April 10, 1948

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There was no peace.

This tree, unlike the last I’d spoken with, had no sympathy for the plight of others. The tree was hungry, and I was food.

Or so it thought.

The tree was damned big, and I don’t recall having seen its like before. But there it was, as big as life, and it saw in me a meal.

I took little time to try and dissuade it of that idea.

I tried to skirt ‘round to one side, but thick, powerful roots punched up through the earth and intertwined with deadfall and saplings to prevent my passage. No matter which way I turned, the tree locked me in.

I suspect it was having some fun, much like a cat toying with its prey.

I wasn’t something to be toyed with.

The tree wanted me to approach it, and so I did. I drew my Colts, and the tree let out a bellowing laugh.

“I know what you are,” the tree started, and I shot it.

Roots and branches snapped as the tree cursed me in a language I didn’t know.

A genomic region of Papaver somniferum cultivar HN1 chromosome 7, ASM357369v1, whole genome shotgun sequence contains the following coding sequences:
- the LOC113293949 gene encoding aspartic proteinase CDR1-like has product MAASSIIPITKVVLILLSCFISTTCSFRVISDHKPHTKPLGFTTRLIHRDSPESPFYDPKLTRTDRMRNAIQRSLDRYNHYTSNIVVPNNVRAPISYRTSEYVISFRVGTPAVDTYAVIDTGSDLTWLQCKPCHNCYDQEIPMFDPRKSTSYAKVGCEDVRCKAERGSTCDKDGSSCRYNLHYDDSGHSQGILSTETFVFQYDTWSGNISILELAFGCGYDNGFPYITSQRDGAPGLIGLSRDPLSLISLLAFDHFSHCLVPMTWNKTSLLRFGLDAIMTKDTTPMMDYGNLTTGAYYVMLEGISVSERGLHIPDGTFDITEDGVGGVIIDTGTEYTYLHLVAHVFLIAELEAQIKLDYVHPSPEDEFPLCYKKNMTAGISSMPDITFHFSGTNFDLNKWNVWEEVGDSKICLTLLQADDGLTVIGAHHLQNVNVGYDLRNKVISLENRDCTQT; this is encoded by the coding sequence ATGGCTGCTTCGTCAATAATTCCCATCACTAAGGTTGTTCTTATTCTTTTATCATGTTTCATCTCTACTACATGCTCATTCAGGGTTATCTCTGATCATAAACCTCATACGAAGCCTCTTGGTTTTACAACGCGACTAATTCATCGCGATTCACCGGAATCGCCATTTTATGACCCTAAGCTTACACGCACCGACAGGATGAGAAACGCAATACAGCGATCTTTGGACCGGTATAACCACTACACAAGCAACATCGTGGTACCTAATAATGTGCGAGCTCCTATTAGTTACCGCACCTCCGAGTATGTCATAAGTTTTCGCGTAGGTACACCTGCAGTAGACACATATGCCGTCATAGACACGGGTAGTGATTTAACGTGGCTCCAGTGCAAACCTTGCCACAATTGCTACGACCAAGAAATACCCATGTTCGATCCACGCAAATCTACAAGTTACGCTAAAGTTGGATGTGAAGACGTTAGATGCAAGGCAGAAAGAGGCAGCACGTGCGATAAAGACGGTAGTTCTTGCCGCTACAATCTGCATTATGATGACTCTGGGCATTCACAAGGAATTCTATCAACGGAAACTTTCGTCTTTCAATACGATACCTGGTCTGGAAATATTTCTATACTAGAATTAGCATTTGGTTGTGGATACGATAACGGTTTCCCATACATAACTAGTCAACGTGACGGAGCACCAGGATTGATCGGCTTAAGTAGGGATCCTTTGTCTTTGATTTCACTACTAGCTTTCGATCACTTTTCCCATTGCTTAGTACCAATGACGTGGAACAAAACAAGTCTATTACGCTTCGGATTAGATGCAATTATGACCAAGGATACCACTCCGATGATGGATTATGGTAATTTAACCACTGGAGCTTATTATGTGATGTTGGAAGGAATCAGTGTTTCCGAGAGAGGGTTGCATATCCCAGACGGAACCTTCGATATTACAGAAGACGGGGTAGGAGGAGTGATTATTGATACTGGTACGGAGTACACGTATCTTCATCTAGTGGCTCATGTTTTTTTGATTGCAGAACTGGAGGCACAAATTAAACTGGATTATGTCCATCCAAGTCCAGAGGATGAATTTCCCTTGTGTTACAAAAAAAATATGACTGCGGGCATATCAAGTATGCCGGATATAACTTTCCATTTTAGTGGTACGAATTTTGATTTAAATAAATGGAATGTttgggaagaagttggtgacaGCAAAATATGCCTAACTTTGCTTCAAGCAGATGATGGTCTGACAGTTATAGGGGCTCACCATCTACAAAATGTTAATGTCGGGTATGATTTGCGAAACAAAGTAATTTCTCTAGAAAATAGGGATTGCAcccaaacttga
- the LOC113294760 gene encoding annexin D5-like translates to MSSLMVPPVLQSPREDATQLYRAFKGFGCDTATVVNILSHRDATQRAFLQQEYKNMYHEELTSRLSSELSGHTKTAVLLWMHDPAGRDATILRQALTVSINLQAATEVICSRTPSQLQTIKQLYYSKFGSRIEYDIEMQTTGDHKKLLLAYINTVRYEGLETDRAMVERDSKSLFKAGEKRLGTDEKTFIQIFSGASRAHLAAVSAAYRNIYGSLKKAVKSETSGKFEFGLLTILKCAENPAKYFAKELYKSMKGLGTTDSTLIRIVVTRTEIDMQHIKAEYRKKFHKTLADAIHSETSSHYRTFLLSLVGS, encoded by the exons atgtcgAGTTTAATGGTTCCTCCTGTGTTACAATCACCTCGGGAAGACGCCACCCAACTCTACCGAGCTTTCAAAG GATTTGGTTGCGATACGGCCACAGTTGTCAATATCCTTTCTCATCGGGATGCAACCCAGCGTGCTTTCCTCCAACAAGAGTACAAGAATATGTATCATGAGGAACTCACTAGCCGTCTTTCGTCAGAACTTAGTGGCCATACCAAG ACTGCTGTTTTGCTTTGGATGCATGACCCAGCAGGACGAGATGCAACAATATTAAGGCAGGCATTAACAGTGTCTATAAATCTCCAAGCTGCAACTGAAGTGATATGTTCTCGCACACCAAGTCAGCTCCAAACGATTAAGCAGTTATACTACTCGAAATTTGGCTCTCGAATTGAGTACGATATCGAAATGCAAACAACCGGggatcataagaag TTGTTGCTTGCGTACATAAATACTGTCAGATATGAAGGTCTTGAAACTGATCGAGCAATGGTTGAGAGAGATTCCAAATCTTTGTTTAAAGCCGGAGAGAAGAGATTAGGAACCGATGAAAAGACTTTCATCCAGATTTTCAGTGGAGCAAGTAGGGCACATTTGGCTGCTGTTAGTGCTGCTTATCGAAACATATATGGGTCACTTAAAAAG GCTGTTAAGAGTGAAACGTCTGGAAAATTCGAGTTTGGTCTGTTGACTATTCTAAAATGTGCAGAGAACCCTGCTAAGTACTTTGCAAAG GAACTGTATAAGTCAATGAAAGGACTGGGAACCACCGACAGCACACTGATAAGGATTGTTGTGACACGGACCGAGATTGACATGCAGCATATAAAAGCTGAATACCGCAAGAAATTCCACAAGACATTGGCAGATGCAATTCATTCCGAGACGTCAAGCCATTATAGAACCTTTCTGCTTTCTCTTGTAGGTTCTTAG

The tree was old, and it was fat. I ducked, smashing branches and clutching roots as I emptied the Colts into it. The tree’s powerful scream of anger and pain made blood pour from my nose and leak from my ears.

I reloaded the pistols and watched with satisfaction as dark sap seeped from the tree’s body.

“How dare you?!” the tree screeched, and I fired all twelve rounds into the tree again.

The branches shuddered, and the roots smashed down to the earth, deadfall leaping into the air from the impact.

Passages appeared in the living wall behind me.

I reloaded the Colts, dropped them into their holsters and pulled the rifle off my shoulder.

“Leave,” the tree gasped. “Go.”

I brought the rifle up to my shoulder, sighted in on the cluster of leaking holes left by the Colts, and I fired again, and again, and again.

With the last shot, the tree’s heartwood shattered, and the sap sprayed out for a split second before dying down to a trickle.

Trees are difficult to kill. My father taught me this when I was just a boy. The speaking trees are the strongest, the most determined.

But he taught me how to kill them all the same.

Killing, my father always said, was a chore and nothing to shirk from.

So I don’t.

#nature #horrorstories

Published by

Nicholas Efstathiou

Husband, father, and writer.

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